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No Pride in Turkey

This weekend there was ‘no pride in Turkey’. Once again, and for the fourth year running, the annual Pride event in Istanbul, Turkey’s largest city was banned. Citing ‘security’ concerns the Government of Turkey tried to prevent LGBTI people and allies coming together in the city for one of the few pride events in the region.

LGBTI campaigners defied the authorities. The ban is a violation of turkeys obligations as a signatory to the European Convention on Human Rights which guarantees freedom of speech and freedom of assembly. People flying the rainbow flag were met with riot police, tear gas, police dogs and forced off the streets. 11 campaigners were arrested and have since been released.

In over 70 countries same-sex activity is illegal, Turkey is not one of those countries, but it is vital that whenever or where ever LGBTI people come under attack, we speak out.

We’ve written an open letter to the Consul General of Turkey in Edinburgh (below). We want as many of you to sign it as possible, to send a clear and unambiguous message of support to LGBTI people in Turkey that we stand with them, and that Turkey cannot deny its LGBTI citizens their right to freedom of speech and freedom of assembly.

No Pride in Turkey

Mr. Semih Lutfu Turgut
Consul General
Forsyth House,
93 George Street
Edinburgh,
EH2 3ES

Dear Mr Turgut,

RE: Freedom of Expression and Freedom of Assembly in Turkey

As you may be aware, LGBTI people were prevented from gathering to celebrate Istanbul Pride last weekend. Peaceful pride events have been prevented from taking place in the city since 2014 – banned by the city’s Governor or the Turkish Government – despite the fact that pride events had been successfully held annually for more than a decade attracting thousands of participants prior to these unlawful bans.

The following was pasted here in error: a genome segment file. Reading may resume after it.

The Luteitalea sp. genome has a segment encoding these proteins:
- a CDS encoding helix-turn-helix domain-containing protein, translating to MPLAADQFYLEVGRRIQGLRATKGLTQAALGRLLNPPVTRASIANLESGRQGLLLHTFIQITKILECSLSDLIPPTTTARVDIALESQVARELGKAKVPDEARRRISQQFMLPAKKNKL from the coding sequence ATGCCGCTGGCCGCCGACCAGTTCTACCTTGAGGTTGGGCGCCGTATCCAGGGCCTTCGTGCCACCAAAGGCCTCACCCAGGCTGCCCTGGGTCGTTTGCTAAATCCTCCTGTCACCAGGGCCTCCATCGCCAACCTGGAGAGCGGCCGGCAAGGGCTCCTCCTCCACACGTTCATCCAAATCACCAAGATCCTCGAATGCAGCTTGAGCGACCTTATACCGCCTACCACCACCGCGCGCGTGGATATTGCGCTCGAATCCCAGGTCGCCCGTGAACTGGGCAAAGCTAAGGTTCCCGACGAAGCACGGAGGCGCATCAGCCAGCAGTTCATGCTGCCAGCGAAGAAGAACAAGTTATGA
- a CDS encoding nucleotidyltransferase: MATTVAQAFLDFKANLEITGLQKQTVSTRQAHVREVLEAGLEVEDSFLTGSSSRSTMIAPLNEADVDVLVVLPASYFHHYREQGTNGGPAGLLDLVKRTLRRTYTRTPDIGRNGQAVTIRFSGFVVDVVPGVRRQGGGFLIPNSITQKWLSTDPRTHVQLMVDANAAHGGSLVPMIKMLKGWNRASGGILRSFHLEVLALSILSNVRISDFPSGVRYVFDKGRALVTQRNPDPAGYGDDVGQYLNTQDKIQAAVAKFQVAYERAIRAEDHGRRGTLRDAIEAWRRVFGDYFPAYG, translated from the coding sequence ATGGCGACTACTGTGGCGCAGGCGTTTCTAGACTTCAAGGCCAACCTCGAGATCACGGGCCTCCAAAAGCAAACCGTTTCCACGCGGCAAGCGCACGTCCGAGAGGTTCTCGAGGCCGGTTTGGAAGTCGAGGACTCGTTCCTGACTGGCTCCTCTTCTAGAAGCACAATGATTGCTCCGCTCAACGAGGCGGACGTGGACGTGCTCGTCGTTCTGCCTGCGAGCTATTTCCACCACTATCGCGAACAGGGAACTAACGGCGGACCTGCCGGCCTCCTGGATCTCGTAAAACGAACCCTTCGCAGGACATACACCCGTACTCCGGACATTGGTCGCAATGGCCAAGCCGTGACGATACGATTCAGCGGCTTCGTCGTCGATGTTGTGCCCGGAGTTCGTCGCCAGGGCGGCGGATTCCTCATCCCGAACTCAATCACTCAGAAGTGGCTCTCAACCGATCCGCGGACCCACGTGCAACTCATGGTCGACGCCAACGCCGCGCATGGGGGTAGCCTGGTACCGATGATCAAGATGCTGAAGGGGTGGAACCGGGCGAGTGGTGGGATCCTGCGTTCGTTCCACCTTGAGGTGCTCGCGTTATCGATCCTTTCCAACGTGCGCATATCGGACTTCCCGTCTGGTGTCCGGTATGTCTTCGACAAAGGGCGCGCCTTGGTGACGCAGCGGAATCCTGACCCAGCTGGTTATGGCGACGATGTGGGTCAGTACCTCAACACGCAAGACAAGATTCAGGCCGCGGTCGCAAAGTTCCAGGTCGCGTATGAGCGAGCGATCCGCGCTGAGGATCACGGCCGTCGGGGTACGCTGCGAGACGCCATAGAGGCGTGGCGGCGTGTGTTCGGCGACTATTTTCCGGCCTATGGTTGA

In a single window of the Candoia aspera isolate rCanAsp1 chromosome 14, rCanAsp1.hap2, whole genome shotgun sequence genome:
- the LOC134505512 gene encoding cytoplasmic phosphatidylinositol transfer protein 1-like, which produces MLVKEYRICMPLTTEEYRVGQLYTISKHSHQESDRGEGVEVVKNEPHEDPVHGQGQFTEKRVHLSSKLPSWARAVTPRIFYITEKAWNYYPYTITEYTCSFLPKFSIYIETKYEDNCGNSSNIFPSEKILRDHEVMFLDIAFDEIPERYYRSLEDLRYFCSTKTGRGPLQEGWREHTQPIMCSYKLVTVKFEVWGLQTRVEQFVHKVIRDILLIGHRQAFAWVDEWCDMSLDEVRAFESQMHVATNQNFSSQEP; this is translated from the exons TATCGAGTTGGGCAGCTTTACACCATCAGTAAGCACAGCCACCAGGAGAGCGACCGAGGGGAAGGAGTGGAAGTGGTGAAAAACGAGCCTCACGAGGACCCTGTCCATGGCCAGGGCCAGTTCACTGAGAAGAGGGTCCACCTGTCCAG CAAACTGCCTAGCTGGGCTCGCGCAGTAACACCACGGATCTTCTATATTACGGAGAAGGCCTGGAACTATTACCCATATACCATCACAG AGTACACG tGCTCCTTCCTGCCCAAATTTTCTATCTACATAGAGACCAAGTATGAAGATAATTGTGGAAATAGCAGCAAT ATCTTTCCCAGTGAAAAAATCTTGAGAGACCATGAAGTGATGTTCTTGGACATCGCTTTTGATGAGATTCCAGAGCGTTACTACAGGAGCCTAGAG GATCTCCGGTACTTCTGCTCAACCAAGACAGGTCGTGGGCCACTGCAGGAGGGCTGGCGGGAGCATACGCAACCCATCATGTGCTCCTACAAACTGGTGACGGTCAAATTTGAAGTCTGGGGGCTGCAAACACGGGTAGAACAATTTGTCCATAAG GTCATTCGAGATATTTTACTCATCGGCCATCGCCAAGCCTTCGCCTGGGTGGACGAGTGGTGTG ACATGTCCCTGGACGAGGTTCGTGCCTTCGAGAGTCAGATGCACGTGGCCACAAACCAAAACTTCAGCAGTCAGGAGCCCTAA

Multiple credible reports from Istanbul say that the police used excessive force including tear gas and police dogs to disperse LGBTI people and allies who had gathered for the peaceful pride event. There have also been reports that eleven people have been detained by the Turkish authorities.

Turkey is a signatory to the European Convention on Human Rights (ECHR) which allows for freedom of expression (Article 10) and freedom of assembly (Article 11) which means it must live up to its international obligations.

Unfortunately, Turkey has an appalling record of human-rights violations against LGBTI people in Europe, achieving just 9% on the ILGA Europe Rainbow Index. Since November 2017, all LGBTI events are subject to a blanket and indefinite ban in the capital city of Ankara, signalling a disturbing crackdown on freedom of expression and limitation of spaces for LGBTI people to be themselves.

LGBTI organisations in Turkey have become increasingly concerned about violence against LGBTI people in the country – this violence must stop and perpetrators should be investigated and charged.

We ask the Turkish Government to urgently review these bans and stop any further human rights violations. We are also calling upon Turkish authorities to:
• Allow free speech and the right of freedom of assembly to all citizens regardless of sexual orientation, gender identity and intersex status;
• Immediately drop charges against all individuals who were arrested solely for taking part in the Pride march in Istanbul;
• Ensure that the police and justice authorities effectively and thoroughly investigate and prosecute crimes perpetrated against LGBTI people and LGBTI human rights defenders;
• Ensure Turkey observes its obligations to the European Convention on Human Rights to which it is signatory

Scotland has long and important social, economic and political ties with Turkey, ties of friendship that we hope will have an impact on the future actions of the Turkish Government.

Equality Network and Amnesty International in Scotland would welcome any dialogue with you, as Turkish Consul General for Scotland, and look forward to constructive steps by the Turkish Government to end the violence and discrimination against LGBTI people in Turkey and ensure international human rights obligations are met.

Yours sincerely,

Scott Cuthbertson
Equality Network

Paul Daly
Amnesty International in Scotland

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